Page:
Hundreds of Iraqi academics and professionals assassinated by death squads

Hundreds of Iraqi academics and professionals have been assassinated since the US invasion of Iraq in 2003, according to a petition to the United Nations Special Rapporteur on Summary Executions from the European peace group BRussells [sic] Tribunal on Iraq.

The petition has been signed by Nobel Prize winners Harold Pinter, J. M. Coetzee, José Saramago, and Dario Fo, as well as Noam Chomsky, Howard Zinn, Cornel West, and Tony Benn. A Green party member of the European Parliament from Britain, Caroline Lucas, has called for support for the investigation.

The exact figure of deaths is unknown; estimates range from about 300 to more than 1,000. According to Iraqi novelist Haifa Zangana, writing in the Guardian last month, Baghdad universities alone have lost 80 members of their staffs. These figures do not include those who have survived assassination attempts.

Intellectuals from all regions of Iraq have been killed. They include specialists in physical education, journalism, Arabic literature, and the sciences. Physicians have also been targeted at a high rate.

The victims have been Shiites, Sunnis, Christians, Kurds, and Turkomans, and they have held a variety of political views. They have been shot down at work, at home, and in their cars or have simply disappeared.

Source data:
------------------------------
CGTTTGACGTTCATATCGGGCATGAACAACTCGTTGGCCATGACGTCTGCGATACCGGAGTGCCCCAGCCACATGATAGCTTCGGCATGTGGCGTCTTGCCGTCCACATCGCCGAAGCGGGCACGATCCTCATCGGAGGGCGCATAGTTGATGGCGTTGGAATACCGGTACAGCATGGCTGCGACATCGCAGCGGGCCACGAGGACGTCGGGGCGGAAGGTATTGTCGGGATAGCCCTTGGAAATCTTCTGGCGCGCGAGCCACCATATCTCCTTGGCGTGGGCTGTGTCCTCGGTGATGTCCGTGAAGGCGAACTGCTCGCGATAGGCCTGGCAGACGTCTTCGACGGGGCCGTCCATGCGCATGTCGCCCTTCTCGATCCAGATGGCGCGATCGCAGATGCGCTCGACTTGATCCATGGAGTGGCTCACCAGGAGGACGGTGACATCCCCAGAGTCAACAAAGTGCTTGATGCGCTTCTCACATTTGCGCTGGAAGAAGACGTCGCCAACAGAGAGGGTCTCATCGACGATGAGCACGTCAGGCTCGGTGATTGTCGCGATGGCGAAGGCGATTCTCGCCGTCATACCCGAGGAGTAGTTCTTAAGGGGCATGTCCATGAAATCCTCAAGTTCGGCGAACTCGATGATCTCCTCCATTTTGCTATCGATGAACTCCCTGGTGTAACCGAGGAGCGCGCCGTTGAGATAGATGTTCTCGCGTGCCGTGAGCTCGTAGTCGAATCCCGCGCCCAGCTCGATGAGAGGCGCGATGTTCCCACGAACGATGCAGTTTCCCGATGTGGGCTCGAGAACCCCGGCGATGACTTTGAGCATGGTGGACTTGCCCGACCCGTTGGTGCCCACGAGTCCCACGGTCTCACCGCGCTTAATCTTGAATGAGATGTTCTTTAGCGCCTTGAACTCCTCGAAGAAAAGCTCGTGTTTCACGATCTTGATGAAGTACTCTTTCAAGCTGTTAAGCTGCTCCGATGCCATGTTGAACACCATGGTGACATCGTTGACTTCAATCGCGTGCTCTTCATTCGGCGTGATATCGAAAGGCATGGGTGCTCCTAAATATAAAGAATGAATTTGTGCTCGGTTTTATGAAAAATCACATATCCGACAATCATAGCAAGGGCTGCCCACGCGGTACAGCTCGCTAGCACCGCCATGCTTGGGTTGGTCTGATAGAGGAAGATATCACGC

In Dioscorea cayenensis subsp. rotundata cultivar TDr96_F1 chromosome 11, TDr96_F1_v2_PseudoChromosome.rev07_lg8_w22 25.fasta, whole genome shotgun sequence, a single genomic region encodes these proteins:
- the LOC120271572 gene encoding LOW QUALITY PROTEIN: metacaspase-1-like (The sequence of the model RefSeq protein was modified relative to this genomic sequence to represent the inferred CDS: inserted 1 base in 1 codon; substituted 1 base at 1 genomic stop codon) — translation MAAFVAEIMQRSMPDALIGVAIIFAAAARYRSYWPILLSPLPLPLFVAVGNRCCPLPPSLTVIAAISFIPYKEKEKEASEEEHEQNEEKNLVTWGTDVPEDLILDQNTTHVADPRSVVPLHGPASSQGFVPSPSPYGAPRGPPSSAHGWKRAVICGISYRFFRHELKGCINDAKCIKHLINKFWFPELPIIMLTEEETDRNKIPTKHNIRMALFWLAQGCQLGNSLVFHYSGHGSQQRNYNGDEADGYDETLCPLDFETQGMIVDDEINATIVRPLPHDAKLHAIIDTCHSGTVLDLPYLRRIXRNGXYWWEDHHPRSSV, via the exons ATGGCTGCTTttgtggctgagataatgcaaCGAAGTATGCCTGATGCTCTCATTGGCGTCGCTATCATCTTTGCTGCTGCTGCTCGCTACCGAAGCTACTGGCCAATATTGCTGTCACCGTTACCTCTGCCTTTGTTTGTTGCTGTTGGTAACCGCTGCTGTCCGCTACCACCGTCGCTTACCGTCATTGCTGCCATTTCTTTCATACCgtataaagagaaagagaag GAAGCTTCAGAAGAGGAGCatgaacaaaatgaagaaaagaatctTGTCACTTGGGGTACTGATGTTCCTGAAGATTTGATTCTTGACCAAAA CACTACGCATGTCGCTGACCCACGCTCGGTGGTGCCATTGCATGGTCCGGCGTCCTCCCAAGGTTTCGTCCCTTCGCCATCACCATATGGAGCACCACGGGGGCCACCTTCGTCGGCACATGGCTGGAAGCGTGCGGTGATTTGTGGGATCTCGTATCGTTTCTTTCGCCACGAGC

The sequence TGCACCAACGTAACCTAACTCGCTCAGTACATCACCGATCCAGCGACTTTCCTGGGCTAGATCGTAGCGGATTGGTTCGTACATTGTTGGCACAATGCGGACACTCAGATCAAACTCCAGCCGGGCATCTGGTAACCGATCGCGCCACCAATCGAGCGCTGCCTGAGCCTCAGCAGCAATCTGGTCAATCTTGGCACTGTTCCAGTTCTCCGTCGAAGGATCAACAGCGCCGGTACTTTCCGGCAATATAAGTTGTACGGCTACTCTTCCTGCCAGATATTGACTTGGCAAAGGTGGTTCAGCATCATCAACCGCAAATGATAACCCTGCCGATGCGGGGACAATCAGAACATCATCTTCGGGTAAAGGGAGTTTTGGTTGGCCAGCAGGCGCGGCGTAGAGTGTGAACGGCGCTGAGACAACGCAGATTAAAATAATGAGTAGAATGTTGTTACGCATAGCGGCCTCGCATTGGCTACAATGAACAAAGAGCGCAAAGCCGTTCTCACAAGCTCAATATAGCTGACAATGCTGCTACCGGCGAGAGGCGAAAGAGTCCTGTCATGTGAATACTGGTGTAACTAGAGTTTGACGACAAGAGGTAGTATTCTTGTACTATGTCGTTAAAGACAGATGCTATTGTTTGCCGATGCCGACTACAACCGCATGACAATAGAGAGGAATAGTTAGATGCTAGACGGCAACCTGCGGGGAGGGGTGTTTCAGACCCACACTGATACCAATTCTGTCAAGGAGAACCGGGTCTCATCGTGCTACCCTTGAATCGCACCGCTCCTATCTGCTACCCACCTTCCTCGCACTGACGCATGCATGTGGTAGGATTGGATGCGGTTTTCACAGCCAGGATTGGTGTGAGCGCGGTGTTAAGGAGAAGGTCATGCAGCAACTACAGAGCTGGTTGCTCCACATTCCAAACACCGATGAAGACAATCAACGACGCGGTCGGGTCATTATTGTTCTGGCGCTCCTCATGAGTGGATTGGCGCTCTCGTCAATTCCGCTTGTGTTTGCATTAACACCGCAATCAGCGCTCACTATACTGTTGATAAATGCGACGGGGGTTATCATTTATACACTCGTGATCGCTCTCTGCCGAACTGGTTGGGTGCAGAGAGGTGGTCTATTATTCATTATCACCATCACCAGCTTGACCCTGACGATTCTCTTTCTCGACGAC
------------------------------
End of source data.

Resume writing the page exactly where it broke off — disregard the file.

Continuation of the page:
Zarngana writes that Abdul Razaq al-Na’as, a Baghdad University professor, was murdered on January 28 when two cars blocked his entrance and gunmen fired on him. He was a vocal opponent of the occupation on al-Jazeera and al-Arabiya television.

Dr. Abdullateef al-Mayah, a well-known academic, was killed in 2004, 12 hours after he criticized the Iraqi Governing Council on al-Jazeera television.

In the Independent over a year ago, Robert Fisk had already noted the growing trend. “The dean of the college of law in Mosul, murdered last month, was the most gruesome killing. ‘She was in bed with her husband when they came for her,’ a Baghdad colleague told me yesterday. ‘They coolly shot both of them in their bed. Then they cut off both their heads with knives.’”

The BRussells Tribunal website (www.brusselstribunal.org) contains a number of letters from Iraq about the situation. One describes the murder of Professor Nawfal Ahmed from the Institute for Fine Arts in Baghdad on December 26, 2005:

“Unknown armed men had assassinated a university professor of the institute of fine arts, on Monday morning in Toopchy district in Baghdad. A source from the ministry of defense said that; armed men fired a stream of bullets towards professor Nawfal Ahmed, on eight morning, while he was getting out of his house, heading to his working office.”